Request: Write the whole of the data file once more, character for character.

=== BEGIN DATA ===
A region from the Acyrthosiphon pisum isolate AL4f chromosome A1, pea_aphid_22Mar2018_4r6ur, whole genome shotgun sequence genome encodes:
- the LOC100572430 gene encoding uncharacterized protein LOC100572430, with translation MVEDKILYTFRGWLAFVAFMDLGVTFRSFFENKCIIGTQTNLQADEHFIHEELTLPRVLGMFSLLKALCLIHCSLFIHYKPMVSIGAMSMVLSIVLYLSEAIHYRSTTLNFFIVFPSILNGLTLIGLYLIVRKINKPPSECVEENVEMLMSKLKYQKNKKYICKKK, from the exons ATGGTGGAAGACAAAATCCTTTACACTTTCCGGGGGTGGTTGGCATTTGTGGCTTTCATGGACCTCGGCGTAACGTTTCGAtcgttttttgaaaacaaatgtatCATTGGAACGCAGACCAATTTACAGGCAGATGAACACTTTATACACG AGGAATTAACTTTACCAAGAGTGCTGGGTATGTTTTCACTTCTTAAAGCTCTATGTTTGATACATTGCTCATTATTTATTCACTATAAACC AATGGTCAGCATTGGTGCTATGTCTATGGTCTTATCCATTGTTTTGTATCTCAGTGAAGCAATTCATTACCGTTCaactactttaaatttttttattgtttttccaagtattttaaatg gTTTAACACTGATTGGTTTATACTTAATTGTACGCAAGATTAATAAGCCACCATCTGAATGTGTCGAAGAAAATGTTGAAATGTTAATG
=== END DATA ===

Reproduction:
A region from the Acyrthosiphon pisum isolate AL4f chromosome A1, pea_aphid_22Mar2018_4r6ur, whole genome shotgun sequence genome encodes:
- the LOC100572430 gene encoding uncharacterized protein LOC100572430, with translation MVEDKILYTFRGWLAFVAFMDLGVTFRSFFENKCIIGTQTNLQADEHFIHEELTLPRVLGMFSLLKALCLIHCSLFIHYKPMVSIGAMSMVLSIVLYLSEAIHYRSTTLNFFIVFPSILNGLTLIGLYLIVRKINKPPSECVEENVEMLMSKLKYQKNKKYICKKK, from the exons ATGGTGGAAGACAAAATCCTTTACACTTTCCGGGGGTGGTTGGCATTTGTGGCTTTCATGGACCTCGGCGTAACGTTTCGAtcgttttttgaaaacaaatgtatCATTGGAACGCAGACCAATTTACAGGCAGATGAACACTTTATACACG AGGAATTAACTTTACCAAGAGTGCTGGGTATGTTTTCACTTCTTAAAGCTCTATGTTTGATACATTGCTCATTATTTATTCACTATAAACC AATGGTCAGCATTGGTGCTATGTCTATGGTCTTATCCATTGTTTTGTATCTCAGTGAAGCAATTCATTACCGTTCaactactttaaatttttttattgtttttccaagtattttaaatg gTTTAACACTGATTGGTTTATACTTAATTGTACGCAAGATTAATAAGCCACCATCTGAATGTGTCGAAGAAAATGTTGAAATGTTAATG